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Fast Fact and Concept #70: PRN Range analgesic orders

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Title: Fast Fact and Concept #70: PRN Range analgesic orders

Author(s): Deb B. Gordon; David E. Weissman

PRN range orders (e.g. 2-6 mg IV morphine Q2h PRN) are designed to provide flexibility in dosing to meet an individual's unique analgesic needs. However, range orders have been shown to be a source of medication errors. It is critical that physicians, nurses, and pharmacists share a common understanding of how to implement PRN range orders and that they demonstrate consistency in this interpretation.

Reasonable range--range orders must be large enough to provide appropriate options for dose titration, but small enough so that appropriate reassessment is done in a timely manner. A good rule is that a range order should be in the range of 100-200% of the base dose (2 - 6 mg).

Initial dose selection--for the opioid naïve patient, the first dose administered should be the lowest dose in the range; if the patient is opioid tolerant, or has received recent doses with inadequate pain relief and tolerable side effects, a dose on the higher end of the range can be administered.

Dose escalation--for moderate to severe pain increase the dose by 50-100%; for mild pain (fine tuning) increase by 25%. Do not increase a prn the dose by > 100% at one time; e.g. increasing from 2-4 mg is a 100% dose increase; from 2-6 mg is a 200% dose increase. Be knowledgeable about the onset, peak, and duration of the specific opioid ordered. Doses of short acting opioids can be increased at subsequent dosing intervals (Q 1-2 hours) while long acting opioid products should be increased no more frequently than every 24-72 hours depending on the specific product.

Dose modification

References: Debra B. Gordon, RN. Adapted with permission from: Pain Management Fast Facts- 5 Minute Inservice. UWisconsin Hospital and Clinics. Weissman DE, Ambuel B and Hallenbeck J. Improving End-of-Life Care: A resource guide for physician education. Medical College of Wisconsin, 2002. Handbook of Cancer Pain Management.Wisconsin Cancer Pain Initiative, 5th Edition.1996.

Copyright and Referencing Information: Users are free to download and distribute Fast Facts for educational purposes only. Citation for Fast Facts and Concepts #70 PRN Range Analgesic Orders. Gordon DB and Weissman DE. June 2002 End-of-Life Physician Education Resource Center www.eperc.mcw.edu.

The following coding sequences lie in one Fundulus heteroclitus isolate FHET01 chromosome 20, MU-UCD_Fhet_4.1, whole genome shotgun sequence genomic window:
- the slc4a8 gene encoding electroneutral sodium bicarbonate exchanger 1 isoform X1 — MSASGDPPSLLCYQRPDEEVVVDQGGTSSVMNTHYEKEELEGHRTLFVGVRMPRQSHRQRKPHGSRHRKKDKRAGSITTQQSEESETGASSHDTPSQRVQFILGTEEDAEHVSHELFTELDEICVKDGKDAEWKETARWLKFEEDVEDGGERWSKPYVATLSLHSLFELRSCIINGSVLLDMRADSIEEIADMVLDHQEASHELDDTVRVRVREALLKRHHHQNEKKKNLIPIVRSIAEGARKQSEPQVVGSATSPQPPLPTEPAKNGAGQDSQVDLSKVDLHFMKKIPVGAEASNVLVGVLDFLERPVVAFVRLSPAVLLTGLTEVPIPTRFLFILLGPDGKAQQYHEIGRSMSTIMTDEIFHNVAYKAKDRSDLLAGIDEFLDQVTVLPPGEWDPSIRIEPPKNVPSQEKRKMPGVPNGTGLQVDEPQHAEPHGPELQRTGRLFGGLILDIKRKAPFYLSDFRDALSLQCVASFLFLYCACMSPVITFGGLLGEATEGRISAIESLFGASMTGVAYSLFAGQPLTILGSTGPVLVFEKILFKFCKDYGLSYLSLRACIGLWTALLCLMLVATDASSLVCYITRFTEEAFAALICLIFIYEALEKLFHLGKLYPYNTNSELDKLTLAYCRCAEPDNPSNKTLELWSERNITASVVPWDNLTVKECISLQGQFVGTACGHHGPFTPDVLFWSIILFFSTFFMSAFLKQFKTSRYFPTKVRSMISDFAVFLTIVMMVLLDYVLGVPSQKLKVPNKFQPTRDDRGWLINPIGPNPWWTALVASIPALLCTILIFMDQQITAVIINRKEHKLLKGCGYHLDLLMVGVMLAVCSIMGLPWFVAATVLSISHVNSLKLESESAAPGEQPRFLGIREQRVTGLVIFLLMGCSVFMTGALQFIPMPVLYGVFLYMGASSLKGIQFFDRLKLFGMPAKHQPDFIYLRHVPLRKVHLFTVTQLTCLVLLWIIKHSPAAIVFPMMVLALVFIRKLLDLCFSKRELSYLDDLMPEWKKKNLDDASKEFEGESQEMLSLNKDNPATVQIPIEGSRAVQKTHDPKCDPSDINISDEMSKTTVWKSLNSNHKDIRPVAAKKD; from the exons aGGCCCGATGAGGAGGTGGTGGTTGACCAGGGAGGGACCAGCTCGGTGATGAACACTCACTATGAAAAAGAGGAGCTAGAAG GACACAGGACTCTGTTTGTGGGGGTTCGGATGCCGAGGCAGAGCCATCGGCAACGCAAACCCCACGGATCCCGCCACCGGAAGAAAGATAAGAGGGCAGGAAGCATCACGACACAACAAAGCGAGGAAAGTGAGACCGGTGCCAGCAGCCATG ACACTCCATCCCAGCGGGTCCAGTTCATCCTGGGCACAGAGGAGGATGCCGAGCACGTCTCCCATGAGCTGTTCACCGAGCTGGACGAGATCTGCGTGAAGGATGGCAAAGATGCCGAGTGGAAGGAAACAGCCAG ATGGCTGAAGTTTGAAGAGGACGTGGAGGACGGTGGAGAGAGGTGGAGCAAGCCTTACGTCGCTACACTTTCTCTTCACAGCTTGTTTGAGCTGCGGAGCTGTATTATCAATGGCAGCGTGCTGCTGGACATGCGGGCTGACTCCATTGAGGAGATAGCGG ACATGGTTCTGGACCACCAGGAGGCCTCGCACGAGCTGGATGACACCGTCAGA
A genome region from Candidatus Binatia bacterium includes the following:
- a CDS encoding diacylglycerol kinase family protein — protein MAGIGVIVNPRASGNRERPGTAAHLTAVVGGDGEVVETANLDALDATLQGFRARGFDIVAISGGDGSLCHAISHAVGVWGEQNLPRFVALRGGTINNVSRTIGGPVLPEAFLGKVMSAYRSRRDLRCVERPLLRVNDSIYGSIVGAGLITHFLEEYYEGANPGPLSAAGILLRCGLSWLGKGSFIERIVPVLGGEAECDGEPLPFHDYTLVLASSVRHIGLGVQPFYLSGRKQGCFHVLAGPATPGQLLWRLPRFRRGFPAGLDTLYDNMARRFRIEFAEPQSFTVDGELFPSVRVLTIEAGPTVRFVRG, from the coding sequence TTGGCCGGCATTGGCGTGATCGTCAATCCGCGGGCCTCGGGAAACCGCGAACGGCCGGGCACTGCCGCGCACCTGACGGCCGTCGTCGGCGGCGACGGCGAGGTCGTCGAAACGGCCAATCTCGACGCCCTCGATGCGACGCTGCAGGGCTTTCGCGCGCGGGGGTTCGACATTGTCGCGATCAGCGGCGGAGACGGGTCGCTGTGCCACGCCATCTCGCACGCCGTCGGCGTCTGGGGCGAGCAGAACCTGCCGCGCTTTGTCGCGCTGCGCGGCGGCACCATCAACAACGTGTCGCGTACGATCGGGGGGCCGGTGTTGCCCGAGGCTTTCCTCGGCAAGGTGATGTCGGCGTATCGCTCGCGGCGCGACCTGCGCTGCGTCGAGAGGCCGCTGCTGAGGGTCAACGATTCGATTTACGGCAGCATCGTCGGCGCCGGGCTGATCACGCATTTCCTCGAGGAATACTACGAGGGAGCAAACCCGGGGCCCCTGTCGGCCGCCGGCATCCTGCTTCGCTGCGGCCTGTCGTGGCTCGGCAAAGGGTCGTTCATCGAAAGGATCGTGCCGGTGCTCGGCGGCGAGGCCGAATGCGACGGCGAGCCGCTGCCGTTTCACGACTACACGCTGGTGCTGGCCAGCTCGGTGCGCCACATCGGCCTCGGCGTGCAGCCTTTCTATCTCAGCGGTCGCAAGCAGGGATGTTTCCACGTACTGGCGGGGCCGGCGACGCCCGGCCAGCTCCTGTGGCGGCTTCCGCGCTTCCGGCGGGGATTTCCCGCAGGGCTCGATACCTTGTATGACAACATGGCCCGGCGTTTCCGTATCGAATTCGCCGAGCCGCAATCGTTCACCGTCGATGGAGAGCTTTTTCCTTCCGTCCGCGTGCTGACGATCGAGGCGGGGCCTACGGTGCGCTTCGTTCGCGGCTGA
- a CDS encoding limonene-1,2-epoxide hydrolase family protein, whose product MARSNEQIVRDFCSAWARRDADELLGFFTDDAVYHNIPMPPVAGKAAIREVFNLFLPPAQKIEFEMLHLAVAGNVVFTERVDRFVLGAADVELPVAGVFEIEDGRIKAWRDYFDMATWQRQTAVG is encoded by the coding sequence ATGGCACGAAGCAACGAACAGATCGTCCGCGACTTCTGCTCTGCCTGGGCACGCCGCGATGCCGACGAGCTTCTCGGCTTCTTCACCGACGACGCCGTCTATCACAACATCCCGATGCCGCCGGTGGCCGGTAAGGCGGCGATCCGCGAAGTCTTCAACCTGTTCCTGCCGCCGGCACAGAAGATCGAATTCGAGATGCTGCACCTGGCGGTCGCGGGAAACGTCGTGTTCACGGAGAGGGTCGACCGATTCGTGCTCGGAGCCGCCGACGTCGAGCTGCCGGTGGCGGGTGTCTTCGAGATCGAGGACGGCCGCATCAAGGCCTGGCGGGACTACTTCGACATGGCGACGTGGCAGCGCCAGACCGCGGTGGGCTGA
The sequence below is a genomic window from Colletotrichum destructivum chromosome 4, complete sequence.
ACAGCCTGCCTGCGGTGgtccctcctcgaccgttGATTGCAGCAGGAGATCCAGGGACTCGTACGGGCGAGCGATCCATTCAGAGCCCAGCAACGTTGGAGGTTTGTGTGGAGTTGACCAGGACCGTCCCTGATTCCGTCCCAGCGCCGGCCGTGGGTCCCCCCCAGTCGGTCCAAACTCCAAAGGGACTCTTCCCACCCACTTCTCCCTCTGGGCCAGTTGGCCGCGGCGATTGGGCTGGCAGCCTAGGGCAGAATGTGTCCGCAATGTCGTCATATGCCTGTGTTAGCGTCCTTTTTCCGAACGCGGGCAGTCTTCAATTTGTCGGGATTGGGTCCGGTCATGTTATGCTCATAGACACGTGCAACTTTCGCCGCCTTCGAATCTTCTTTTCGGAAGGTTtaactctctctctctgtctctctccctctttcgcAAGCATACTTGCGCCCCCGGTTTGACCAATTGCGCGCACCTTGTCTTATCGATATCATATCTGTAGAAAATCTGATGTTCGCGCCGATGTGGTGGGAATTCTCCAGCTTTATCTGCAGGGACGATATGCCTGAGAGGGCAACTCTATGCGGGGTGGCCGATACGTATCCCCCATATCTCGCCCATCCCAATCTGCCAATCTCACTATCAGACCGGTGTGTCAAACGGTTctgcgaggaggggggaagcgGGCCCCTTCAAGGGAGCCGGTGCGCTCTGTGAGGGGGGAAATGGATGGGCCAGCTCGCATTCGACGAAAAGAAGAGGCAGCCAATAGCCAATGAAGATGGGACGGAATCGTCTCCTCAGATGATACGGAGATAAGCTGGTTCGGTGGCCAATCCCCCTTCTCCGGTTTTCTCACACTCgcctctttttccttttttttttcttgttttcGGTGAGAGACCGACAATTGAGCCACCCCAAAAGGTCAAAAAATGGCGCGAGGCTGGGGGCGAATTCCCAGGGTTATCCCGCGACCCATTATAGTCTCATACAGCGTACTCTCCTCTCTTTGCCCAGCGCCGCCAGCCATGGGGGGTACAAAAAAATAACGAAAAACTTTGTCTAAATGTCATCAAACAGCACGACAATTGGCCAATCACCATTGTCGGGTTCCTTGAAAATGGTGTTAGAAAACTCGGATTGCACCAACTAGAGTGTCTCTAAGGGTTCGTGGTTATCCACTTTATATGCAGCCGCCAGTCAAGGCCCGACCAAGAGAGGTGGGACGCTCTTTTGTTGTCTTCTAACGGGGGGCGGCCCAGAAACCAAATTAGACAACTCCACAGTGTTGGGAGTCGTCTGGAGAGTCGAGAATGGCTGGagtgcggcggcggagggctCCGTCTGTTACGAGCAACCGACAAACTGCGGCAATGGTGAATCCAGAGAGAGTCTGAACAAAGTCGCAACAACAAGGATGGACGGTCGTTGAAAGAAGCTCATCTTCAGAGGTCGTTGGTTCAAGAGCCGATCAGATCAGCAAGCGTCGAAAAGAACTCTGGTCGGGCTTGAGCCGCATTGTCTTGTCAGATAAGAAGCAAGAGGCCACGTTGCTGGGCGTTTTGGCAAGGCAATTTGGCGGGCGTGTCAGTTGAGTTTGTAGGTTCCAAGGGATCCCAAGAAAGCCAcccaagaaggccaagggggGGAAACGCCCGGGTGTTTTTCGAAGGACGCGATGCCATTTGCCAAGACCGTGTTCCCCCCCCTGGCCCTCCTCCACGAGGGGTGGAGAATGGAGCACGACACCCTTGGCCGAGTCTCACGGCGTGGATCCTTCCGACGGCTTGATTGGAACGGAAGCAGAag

Fast Facts and Concepts was originally developed as an end-of-life teaching tool by Eric Warm, MD, U. Cincinnati, Department of Medicine. See: Warm, E. Improving EOL care--internal medicine curriculum project. J Pall Med 1999; 2: 339-340.

Disclaimer: Fast Facts provide educational information, this information is not medical advice. Health care providers should exercise their own independent clinical judgment. Some Fast Fact information cites the use of a product in dosage, for an indication, or in a manner other than that recommended in the product labeling. Accordingly, the official prescribing information should be consulted before any such product is used.

Creation Date: 6/2002

Format: Handouts

Purpose: Instructional Aid, Self-Study Guide, Teaching

Audience(s)
Training: Fellows, 3rd/4th Year Medical Students, PGY1 (Interns), PGY2-6, Physicians in Practice
Specialty: Anesthesiology, Emergency Medicine, Family Medicine, General Internal Medicine, Geriatrics, Hematology/Oncology, Neurology, OB/GYN, Ophthalmology, Pulmonary/Critical Care, Pediatrics, Psychiatry, Surgery
Non-Physician: Nurses

ACGME Competencies: Medical Knowledge, Patient Care

Keyword(s): Addiction, Chronic non-malignant pain, Controlled substance regulations, Pain, Pain assessment, Pain treatment


The Fast Facts series is distributed for educational use only and does not constitute medical advice. For the most current version of Fast Facts visit the EPERC web site at www.eperc.mcw.edu. This mirror version is provided subject to copyright restrictions for educational use within the Inter-Instutional Collaborating Network on End-of-Life Care (IICN).